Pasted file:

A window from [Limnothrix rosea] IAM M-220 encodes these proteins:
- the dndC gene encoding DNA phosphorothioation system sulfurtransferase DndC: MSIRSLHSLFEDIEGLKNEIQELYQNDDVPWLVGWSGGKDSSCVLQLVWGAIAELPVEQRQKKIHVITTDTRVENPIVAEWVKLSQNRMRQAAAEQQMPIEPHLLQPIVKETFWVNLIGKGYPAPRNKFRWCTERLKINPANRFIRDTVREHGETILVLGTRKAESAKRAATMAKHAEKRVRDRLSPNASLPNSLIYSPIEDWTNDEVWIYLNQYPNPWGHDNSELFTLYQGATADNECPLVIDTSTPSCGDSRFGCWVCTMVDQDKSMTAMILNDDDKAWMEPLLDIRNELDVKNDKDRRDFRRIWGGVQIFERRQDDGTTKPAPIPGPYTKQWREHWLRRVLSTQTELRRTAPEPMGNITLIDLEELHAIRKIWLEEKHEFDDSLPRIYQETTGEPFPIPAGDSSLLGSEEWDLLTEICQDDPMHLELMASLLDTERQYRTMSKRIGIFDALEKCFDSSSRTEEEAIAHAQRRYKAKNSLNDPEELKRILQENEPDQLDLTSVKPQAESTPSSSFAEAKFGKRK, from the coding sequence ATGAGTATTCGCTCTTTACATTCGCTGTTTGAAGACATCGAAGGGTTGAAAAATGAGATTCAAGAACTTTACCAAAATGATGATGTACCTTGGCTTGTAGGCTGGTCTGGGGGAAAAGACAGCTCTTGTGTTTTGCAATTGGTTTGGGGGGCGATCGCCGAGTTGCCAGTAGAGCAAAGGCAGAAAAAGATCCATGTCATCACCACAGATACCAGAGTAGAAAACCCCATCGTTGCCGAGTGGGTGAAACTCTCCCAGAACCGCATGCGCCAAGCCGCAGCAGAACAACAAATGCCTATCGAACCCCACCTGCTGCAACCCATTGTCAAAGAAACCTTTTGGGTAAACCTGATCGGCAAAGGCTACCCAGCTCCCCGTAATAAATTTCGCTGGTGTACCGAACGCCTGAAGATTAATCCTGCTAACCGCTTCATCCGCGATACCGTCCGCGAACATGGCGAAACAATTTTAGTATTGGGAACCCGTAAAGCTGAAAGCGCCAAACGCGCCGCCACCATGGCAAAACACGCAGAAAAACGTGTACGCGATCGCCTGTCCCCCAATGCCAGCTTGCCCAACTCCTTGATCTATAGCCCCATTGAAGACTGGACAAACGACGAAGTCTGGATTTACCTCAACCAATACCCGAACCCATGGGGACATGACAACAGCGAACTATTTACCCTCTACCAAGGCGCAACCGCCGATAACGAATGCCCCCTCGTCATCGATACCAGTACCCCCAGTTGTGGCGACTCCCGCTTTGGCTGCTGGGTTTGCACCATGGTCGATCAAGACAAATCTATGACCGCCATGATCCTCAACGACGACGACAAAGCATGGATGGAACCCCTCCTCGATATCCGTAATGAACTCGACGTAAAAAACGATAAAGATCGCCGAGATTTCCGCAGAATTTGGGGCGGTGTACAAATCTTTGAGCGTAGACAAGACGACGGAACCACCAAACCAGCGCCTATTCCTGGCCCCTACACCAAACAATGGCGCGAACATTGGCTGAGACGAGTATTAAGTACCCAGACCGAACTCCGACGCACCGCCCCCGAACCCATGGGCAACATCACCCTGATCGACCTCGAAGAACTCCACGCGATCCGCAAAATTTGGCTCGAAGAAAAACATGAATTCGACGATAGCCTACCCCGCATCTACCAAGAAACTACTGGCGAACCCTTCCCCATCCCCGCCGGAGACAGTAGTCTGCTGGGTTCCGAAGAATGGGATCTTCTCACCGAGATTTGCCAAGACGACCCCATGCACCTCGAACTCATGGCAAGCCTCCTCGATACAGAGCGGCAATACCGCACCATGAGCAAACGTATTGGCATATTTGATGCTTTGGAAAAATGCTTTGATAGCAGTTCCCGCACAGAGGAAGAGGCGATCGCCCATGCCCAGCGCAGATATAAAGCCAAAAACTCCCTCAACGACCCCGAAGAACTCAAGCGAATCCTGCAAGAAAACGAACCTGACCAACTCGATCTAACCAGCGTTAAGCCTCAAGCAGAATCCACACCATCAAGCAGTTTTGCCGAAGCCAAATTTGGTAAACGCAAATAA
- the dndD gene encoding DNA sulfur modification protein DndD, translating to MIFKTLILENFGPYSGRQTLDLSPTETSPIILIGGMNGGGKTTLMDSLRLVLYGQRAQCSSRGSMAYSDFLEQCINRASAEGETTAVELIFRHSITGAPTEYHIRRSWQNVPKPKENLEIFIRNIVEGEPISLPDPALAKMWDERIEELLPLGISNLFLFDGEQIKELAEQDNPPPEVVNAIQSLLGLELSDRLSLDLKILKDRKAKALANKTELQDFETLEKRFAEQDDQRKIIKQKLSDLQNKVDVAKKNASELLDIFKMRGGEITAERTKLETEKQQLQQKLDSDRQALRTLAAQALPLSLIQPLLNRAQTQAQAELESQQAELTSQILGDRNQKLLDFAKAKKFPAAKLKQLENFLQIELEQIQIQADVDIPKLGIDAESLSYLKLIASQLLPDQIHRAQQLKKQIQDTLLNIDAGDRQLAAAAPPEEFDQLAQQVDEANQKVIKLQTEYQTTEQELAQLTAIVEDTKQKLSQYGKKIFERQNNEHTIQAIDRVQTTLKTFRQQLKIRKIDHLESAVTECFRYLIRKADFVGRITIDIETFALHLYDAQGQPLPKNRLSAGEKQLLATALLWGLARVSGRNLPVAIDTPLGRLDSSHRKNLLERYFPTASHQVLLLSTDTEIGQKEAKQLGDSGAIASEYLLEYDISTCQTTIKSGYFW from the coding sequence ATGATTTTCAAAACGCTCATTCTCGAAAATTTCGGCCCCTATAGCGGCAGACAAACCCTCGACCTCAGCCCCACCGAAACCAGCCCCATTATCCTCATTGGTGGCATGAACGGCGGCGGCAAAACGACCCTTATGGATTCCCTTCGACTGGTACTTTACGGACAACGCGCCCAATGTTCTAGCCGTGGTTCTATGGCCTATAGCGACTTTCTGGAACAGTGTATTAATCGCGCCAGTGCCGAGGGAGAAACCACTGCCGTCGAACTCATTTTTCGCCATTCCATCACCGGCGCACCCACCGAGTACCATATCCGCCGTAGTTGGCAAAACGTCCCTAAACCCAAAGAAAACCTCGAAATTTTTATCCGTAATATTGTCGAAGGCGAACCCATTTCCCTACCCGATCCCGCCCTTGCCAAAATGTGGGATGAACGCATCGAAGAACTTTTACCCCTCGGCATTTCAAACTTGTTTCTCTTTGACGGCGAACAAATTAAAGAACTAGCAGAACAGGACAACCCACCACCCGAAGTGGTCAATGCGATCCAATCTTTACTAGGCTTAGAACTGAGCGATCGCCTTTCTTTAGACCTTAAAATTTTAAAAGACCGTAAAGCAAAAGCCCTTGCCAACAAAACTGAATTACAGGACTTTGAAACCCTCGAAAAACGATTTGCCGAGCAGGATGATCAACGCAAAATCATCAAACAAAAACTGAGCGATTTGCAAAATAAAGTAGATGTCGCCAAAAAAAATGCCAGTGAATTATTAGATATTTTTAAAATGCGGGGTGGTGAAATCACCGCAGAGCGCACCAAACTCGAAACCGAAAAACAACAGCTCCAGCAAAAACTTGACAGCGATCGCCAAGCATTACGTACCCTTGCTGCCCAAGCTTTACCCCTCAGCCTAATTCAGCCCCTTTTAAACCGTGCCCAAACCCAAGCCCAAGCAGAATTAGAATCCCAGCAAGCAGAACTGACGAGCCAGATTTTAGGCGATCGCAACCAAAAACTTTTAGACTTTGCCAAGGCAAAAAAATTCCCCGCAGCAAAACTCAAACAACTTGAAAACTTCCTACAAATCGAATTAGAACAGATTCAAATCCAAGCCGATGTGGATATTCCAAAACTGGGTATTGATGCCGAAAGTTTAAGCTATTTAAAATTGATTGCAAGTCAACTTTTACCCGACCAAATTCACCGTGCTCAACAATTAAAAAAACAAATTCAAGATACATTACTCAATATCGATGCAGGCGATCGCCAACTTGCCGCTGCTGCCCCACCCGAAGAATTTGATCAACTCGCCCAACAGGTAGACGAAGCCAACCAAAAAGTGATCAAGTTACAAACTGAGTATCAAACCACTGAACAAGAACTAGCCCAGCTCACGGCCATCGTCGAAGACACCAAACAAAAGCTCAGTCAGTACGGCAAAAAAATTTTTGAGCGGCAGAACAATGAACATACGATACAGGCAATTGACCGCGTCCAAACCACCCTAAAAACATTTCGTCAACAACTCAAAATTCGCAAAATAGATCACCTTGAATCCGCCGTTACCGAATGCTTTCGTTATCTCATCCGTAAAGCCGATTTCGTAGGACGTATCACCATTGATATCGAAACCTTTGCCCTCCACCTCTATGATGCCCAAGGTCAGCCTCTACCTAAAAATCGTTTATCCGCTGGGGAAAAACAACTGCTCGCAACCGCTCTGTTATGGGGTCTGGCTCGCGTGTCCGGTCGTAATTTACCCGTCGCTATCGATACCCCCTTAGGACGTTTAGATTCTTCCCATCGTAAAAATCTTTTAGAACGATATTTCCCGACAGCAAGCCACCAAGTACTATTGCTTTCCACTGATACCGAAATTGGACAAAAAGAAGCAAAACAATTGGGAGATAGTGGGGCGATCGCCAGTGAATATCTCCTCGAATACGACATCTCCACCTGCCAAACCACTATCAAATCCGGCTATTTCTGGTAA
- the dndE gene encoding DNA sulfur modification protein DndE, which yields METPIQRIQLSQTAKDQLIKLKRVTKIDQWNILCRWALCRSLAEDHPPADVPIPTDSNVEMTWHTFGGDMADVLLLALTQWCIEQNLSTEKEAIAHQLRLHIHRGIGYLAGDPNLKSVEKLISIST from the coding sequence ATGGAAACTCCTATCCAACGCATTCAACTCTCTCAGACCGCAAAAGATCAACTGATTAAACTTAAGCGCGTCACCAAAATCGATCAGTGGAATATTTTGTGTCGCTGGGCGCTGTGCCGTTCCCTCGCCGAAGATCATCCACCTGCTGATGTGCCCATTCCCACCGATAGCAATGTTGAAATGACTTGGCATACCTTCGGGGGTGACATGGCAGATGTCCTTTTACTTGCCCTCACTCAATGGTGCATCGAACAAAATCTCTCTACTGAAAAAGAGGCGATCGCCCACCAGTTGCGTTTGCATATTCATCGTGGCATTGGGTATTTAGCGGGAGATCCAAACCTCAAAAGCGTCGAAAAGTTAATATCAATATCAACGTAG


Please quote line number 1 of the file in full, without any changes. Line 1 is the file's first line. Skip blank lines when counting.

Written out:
A window from [Limnothrix rosea] IAM M-220 encodes these proteins: